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This transmission electron microscope image shows SARS-CoV-2, the virus that causes COVID-19, isolated from a patient in the U.S., emerging from the surface of cells cultured in the lab. (NIAID/TNS)

The number of deaths linked to an outbreak of coronavirus at a nursing home in San Andreas grew to 11 on Tuesday after the Calaveras County Public Health Division reported three more residents had died. 

A man and two women, all over 65 and residents at Avalon Health Care in San Andreas, tested positive for the virus and were unable to recover, the division stated. No additional information was provided by the division due to medical privacy laws.

“Family and friends of the Calaveras residents who passed away from COVID-19 face a future without their loved one,” said Dr. Dean Kelaita, health officer for Calaveras County. “Our deepest sympathies go out to those currently grieving.”

The deaths brought the county’s total to 13 since tracking the virus began in March.

There were also seven new cases in the county reported on Tuesday, though it was unclear whether any were connected to the nursing home outbreak that had infected more than 50 residents and 21 staff members.

Avalon Health Care Group, the Utah-based corporation that owns the facility, has not posted an update since Saturday after a total of eight residents were confirmed to have died after testing positive.

The company owns and operates the 99-bed skilled nursing facility in San Andreas and another called Avalon Care Center in Sonora, where six residents and multiple staff members have tested positive in outbreaks since March that were contained without any deaths.

Of the seven new cases on Tuesday, three were individuals between 18 and 49 years old, one was 50 to 64, and three were over 65.

Calaveras County’s total number of cases since the pandemic began was 305 on Tuesday, with 13 active, including one person who was in the hospital, and 279 recovered. The county’s risk level on the state’s new ranking system remained at “substantial.”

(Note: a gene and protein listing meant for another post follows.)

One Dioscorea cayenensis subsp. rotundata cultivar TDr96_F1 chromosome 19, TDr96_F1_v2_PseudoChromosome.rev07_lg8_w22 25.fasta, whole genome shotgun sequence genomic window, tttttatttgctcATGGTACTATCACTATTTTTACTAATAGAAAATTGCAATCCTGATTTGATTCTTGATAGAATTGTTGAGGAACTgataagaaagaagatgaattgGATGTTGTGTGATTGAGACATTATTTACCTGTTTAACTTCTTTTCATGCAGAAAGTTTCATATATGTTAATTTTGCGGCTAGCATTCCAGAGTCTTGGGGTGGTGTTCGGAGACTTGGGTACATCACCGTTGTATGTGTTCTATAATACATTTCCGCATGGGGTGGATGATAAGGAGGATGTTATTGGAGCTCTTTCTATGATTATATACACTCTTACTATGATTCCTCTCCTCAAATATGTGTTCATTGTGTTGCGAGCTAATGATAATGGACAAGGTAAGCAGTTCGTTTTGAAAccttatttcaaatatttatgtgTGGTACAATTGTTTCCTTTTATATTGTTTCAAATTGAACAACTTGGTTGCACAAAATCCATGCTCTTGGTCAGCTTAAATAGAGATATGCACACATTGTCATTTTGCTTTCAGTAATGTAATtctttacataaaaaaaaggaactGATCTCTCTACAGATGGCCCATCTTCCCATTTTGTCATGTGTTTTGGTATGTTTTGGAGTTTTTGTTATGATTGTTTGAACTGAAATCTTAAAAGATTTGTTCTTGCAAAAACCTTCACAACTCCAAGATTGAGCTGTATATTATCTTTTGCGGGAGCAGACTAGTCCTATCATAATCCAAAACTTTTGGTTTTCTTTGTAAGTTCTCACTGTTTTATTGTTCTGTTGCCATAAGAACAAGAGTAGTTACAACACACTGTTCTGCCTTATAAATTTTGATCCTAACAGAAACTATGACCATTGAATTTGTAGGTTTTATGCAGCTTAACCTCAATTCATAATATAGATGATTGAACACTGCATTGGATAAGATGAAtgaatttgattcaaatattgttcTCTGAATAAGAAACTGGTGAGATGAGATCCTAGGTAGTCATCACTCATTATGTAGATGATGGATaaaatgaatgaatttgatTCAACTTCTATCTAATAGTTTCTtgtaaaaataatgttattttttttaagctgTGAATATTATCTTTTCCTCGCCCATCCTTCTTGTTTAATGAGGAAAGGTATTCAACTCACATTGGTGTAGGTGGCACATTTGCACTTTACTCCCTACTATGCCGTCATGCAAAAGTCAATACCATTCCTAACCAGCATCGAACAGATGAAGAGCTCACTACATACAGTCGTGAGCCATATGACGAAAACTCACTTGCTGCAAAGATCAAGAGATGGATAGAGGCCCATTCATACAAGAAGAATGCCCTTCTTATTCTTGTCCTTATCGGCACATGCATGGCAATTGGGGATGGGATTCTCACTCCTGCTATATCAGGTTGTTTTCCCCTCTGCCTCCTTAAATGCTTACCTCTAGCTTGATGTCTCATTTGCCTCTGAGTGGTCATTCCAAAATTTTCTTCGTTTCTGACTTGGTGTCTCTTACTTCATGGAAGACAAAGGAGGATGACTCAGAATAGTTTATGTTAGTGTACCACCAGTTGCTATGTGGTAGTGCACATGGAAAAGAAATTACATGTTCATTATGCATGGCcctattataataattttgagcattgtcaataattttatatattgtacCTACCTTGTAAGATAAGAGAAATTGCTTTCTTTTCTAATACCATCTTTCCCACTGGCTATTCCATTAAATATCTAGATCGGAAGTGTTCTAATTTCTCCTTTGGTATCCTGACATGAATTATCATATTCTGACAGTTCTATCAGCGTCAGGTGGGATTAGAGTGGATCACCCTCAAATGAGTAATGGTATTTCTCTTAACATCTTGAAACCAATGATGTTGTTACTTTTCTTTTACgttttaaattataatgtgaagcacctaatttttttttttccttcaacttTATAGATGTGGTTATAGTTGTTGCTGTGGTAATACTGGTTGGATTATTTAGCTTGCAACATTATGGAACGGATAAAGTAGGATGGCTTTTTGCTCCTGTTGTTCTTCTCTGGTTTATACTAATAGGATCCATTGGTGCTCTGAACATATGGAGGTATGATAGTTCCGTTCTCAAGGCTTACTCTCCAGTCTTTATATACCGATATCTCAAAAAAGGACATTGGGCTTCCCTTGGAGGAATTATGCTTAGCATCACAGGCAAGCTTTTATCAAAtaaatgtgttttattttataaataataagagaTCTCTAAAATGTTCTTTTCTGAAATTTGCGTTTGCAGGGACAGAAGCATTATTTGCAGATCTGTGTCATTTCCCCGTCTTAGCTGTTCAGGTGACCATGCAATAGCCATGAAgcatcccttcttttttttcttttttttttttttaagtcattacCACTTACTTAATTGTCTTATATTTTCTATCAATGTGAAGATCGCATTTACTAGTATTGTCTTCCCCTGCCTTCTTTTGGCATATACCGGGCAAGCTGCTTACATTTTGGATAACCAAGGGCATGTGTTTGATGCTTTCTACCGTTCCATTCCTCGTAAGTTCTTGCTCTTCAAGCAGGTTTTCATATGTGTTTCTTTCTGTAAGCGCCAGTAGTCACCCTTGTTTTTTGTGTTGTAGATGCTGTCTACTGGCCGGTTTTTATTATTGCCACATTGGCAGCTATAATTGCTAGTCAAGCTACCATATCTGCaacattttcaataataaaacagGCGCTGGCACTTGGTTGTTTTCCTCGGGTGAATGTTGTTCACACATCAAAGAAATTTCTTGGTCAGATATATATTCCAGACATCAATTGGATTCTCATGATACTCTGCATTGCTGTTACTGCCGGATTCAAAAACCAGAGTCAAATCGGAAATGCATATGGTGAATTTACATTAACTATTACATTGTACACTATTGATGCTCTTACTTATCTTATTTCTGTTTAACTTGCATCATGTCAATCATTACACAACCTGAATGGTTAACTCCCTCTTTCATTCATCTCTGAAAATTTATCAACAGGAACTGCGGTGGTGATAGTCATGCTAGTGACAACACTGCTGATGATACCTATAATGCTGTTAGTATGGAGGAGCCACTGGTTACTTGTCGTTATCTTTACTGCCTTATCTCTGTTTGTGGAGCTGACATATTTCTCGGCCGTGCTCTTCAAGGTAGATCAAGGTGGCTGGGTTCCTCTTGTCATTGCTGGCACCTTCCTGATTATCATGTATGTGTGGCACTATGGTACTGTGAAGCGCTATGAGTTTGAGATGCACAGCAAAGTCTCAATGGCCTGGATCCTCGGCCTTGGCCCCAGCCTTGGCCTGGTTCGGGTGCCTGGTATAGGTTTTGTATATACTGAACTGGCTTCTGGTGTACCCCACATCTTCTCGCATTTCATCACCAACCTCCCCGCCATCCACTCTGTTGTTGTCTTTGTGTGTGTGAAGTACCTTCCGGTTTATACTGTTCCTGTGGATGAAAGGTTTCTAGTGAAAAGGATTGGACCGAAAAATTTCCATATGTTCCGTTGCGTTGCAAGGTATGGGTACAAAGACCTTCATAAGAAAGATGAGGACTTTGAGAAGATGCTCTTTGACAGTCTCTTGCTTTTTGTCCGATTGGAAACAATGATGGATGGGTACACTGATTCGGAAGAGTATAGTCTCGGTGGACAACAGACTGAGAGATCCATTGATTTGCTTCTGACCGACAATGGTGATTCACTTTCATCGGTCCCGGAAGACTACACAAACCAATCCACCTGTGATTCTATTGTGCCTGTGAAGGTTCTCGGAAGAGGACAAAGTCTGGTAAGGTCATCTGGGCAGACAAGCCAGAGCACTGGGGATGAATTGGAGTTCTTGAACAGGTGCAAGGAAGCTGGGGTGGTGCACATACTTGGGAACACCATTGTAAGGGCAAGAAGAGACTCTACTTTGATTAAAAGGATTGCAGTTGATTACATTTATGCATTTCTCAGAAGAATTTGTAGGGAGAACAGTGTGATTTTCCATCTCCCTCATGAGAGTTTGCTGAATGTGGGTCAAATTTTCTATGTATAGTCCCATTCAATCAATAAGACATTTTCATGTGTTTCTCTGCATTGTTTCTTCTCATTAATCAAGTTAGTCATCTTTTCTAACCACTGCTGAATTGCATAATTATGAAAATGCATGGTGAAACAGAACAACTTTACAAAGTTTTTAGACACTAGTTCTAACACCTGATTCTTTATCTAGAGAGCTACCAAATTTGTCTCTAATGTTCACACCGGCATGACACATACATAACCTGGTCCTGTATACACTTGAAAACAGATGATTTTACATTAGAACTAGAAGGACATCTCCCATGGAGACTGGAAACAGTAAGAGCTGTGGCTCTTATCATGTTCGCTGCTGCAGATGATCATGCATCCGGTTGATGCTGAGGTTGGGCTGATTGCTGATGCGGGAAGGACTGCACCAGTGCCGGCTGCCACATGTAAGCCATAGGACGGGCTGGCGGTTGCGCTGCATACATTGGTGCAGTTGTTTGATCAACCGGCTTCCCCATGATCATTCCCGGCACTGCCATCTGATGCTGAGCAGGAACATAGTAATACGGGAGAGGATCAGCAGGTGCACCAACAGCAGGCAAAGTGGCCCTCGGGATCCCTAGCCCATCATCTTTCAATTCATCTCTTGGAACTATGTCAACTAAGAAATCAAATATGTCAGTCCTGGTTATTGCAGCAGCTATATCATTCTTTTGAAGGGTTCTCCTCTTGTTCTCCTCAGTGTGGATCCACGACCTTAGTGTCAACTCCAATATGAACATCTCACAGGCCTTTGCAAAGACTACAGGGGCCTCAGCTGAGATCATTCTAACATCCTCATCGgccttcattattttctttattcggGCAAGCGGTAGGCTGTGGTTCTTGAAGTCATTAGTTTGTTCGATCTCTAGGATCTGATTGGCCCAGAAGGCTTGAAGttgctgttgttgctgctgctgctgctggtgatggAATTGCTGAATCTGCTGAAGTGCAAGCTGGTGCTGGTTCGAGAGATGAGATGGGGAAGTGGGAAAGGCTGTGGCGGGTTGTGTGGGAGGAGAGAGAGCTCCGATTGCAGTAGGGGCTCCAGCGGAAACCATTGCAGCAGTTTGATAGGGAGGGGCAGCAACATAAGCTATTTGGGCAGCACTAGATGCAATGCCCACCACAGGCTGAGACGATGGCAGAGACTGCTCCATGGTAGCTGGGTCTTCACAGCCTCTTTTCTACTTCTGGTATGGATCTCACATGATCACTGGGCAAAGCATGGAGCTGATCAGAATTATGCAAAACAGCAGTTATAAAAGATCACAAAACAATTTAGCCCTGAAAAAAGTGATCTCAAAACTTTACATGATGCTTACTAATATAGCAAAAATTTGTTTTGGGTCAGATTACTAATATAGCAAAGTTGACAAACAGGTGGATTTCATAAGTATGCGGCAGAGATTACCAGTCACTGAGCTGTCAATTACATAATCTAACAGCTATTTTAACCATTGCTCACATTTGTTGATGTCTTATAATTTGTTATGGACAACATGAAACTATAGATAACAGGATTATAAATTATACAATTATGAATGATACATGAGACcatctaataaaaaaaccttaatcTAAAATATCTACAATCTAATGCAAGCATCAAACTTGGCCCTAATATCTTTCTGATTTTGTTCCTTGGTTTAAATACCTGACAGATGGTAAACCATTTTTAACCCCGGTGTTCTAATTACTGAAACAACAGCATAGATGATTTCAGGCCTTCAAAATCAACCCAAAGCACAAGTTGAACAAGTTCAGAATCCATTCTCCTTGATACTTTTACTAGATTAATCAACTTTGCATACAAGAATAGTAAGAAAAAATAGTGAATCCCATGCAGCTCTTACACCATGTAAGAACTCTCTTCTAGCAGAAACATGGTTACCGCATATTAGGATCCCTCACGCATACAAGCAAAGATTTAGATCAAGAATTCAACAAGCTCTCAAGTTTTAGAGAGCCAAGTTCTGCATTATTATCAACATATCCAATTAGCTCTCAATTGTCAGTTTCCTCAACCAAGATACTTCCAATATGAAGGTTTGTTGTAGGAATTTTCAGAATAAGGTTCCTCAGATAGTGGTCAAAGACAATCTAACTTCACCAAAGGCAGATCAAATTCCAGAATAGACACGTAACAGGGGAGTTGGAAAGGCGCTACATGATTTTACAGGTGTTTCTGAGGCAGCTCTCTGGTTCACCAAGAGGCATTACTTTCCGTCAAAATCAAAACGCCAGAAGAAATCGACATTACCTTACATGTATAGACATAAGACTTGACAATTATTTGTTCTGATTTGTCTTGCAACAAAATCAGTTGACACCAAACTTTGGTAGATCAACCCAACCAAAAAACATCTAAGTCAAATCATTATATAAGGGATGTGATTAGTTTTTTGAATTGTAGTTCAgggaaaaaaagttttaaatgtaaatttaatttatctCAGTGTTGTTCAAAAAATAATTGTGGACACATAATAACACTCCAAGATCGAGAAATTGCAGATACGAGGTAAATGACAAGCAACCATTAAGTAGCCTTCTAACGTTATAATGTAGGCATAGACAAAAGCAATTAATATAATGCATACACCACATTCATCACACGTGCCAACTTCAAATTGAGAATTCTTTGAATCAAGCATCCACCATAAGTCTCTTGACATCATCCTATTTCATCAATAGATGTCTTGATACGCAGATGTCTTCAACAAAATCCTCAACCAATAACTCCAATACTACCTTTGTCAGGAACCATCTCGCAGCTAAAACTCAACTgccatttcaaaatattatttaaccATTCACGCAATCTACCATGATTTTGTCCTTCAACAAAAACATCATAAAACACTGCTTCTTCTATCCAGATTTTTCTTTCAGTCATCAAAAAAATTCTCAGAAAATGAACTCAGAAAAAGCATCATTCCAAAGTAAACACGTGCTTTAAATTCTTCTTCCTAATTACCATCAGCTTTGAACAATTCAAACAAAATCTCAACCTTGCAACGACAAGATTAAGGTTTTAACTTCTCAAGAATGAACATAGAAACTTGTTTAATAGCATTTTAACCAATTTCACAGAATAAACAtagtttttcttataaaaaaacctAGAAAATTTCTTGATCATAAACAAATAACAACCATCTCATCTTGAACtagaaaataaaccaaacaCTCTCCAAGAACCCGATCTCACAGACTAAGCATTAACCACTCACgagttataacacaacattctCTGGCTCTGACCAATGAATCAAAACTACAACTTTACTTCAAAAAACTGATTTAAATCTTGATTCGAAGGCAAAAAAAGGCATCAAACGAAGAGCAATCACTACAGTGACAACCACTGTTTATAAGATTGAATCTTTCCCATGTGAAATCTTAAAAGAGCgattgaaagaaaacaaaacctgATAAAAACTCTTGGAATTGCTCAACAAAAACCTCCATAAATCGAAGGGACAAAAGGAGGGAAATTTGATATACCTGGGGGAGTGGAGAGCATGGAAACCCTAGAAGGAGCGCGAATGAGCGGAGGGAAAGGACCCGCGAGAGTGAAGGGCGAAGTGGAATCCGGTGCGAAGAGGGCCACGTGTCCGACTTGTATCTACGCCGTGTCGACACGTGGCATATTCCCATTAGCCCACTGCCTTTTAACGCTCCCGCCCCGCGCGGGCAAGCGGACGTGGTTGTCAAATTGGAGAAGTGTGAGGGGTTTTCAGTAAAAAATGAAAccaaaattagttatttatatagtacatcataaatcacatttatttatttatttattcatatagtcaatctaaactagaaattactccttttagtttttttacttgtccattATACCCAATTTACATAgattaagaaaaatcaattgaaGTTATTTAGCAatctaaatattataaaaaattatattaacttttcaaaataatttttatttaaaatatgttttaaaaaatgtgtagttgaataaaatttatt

“This means that some indoor business operations are allowed to proceed with specific modifications,” Kelaita said of the county’s ranking. “People can help Calaveras lower its risk by taking necessary steps to prevent being exposed to the virus.”

Tuolumne County had no new cases reported on Tuesday, according to its public health department.

The county has recorded 216 total cases since counting began, including six that remained active and one person who was hospitalized on Tuesday, three deaths, and 193 recovered.

The county’s ranking in the state’s new system is considered “moderate,” which is one below “substantial” and allows for more types of businesses to operate indoors.

One of the ways the state determines a county’s ranking is through its average 7-day case rate, which was at 2.7 for Tuolumne County as of Tuesday. That was up from 1.8 when the state first unveiled the new system, but still “well within” the parameters for the current risk level.

Contact Alex MacLean at amaclean@uniondemocrat.net or (209) 768-5175.

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